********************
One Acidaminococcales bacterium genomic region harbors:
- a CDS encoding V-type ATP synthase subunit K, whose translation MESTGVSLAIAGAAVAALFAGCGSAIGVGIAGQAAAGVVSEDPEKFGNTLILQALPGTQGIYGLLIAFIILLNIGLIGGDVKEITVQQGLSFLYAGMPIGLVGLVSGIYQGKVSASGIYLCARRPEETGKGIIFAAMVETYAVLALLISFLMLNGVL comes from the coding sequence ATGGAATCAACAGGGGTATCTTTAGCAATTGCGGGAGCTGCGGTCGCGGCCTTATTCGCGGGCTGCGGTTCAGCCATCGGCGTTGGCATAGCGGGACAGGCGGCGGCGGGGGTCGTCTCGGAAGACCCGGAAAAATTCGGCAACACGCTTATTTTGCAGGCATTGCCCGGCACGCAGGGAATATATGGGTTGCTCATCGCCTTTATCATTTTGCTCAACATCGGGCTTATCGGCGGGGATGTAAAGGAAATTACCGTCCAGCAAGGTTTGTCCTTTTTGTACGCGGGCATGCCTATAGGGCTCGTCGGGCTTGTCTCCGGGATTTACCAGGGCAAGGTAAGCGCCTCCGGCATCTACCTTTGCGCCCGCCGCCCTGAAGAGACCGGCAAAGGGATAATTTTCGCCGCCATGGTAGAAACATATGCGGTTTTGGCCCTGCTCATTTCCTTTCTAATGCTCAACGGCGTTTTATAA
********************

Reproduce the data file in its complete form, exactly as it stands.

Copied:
One Acidaminococcales bacterium genomic region harbors:
- a CDS encoding V-type ATP synthase subunit K, whose translation MESTGVSLAIAGAAVAALFAGCGSAIGVGIAGQAAAGVVSEDPEKFGNTLILQALPGTQGIYGLLIAFIILLNIGLIGGDVKEITVQQGLSFLYAGMPIGLVGLVSGIYQGKVSASGIYLCARRPEETGKGIIFAAMVETYAVLALLISFLMLNGVL comes from the coding sequence ATGGAATCAACAGGGGTATCTTTAGCAATTGCGGGAGCTGCGGTCGCGGCCTTATTCGCGGGCTGCGGTTCAGCCATCGGCGTTGGCATAGCGGGACAGGCGGCGGCGGGGGTCGTCTCGGAAGACCCGGAAAAATTCGGCAACACGCTTATTTTGCAGGCATTGCCCGGCACGCAGGGAATATATGGGTTGCTCATCGCCTTTATCATTTTGCTCAACATCGGGCTTATCGGCGGGGATGTAAAGGAAATTACCGTCCAGCAAGGTTTGTCCTTTTTGTACGCGGGCATGCCTATAGGGCTCGTCGGGCTTGTCTCCGGGATTTACCAGGGCAAGGTAAGCGCCTCCGGCATCTACCTTTGCGCCCGCCGCCCTGAAGAGACCGGCAAAGGGATAATTTTCGCCGCCATGGTAGAAACATATGCGGTTTTGGCCCTGCTCATTTCCTTTCTAATGCTCAACGGCGTTTTATAA